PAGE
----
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Publication and research trends among neurological residents

Wright, Bryan
Claassen, Analise
Faulkner, Jantzen
Fladie, Ian
Johnson, Austin L.
Vassar, Matt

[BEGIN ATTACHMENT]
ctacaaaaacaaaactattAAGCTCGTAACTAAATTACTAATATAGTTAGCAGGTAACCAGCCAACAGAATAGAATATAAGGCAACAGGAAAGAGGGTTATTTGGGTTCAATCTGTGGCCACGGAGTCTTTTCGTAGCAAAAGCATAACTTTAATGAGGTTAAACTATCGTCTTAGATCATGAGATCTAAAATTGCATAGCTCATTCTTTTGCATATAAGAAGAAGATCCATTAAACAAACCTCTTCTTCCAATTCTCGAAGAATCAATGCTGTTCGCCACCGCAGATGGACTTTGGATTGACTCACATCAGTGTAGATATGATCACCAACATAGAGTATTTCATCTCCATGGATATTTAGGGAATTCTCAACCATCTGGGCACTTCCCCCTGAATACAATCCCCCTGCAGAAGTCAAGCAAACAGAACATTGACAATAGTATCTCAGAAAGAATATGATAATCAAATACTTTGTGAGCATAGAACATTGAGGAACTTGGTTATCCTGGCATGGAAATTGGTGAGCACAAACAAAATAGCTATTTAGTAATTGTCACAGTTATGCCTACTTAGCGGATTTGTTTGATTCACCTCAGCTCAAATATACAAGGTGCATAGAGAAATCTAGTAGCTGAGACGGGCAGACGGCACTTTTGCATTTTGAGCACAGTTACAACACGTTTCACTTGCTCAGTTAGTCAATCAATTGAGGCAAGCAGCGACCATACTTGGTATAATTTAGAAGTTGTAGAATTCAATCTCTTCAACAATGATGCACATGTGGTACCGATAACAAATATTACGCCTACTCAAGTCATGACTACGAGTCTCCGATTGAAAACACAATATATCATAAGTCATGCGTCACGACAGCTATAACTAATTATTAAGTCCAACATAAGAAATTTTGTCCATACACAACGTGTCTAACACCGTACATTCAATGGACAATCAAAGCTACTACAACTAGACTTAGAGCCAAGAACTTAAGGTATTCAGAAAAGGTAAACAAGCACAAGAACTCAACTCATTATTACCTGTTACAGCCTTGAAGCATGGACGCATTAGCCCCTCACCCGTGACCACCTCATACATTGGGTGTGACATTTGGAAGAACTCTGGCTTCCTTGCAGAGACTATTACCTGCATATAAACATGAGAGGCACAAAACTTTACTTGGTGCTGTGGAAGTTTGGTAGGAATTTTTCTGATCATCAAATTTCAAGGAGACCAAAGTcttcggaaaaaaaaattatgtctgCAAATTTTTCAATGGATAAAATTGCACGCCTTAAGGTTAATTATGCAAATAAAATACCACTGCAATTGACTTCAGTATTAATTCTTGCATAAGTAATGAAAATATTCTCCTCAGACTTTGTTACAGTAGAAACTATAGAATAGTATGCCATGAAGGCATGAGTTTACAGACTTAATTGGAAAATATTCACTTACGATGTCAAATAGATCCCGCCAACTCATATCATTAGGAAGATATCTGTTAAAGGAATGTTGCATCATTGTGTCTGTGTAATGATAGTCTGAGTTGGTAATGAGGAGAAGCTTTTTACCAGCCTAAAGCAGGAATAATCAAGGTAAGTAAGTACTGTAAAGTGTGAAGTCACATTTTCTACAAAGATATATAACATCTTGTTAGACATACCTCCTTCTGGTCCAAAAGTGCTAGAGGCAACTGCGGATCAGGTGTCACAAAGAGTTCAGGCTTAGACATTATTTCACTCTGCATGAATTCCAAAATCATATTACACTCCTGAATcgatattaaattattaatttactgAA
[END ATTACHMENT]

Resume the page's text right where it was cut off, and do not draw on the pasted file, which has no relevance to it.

Research is a critical aspect of residency training, but many programs lack a robust research component in their curriculum. Research publications are one way that physicians can advance their career in academic medicine, and the number of publications is often used as a criterion for determining suitable fellowship applicants. In this study, we evaluate the relationship between publications during and after residency in the field of neurology as well as analyze the relationship between number of publications and characteristics such as gender and career path. We randomly selected 50 ACGME Neurology residency programs from across the United States and recorded the number of publications, h-index, gender, fellowship choice, and career path for each graduate between 2013-2015. Each publication was sorted into time frames before residency, during residency, and after residency. The study included a total of 379 neurology residents from 25 different residency programs. Residents who pursued academic medicine had a significantly higher mean total publications (M = 10.1, SD 16.4) than those who pursued private practice (M = 4.2, SD 9.0) (t377 =-4.5, p <0.000). The mean total publications for male residents (M = 8.6, SD 16.5) was significantly higher than female residents (M = 4.1, SD 5.6) (t377 =-3.6, p <0.0002). Pearson correlation also revealed a correlation between publications during residency and publications after residency, with a Pearson product moment correlation of 0.61. The positive correlation between number of publications during residency and publications after residency, demonstrates the importance of implementing strong research principles and practice in a residency's curriculum. We also report a higher number of mean total publications by those who pursued academic medicine than those who pursued private practice. In addition, the results show an underrepresentation of females in neurology research, indicating a need to encourage more females to engage in neurology research and possibly STEM fields in general at an earlier stage in their educational career.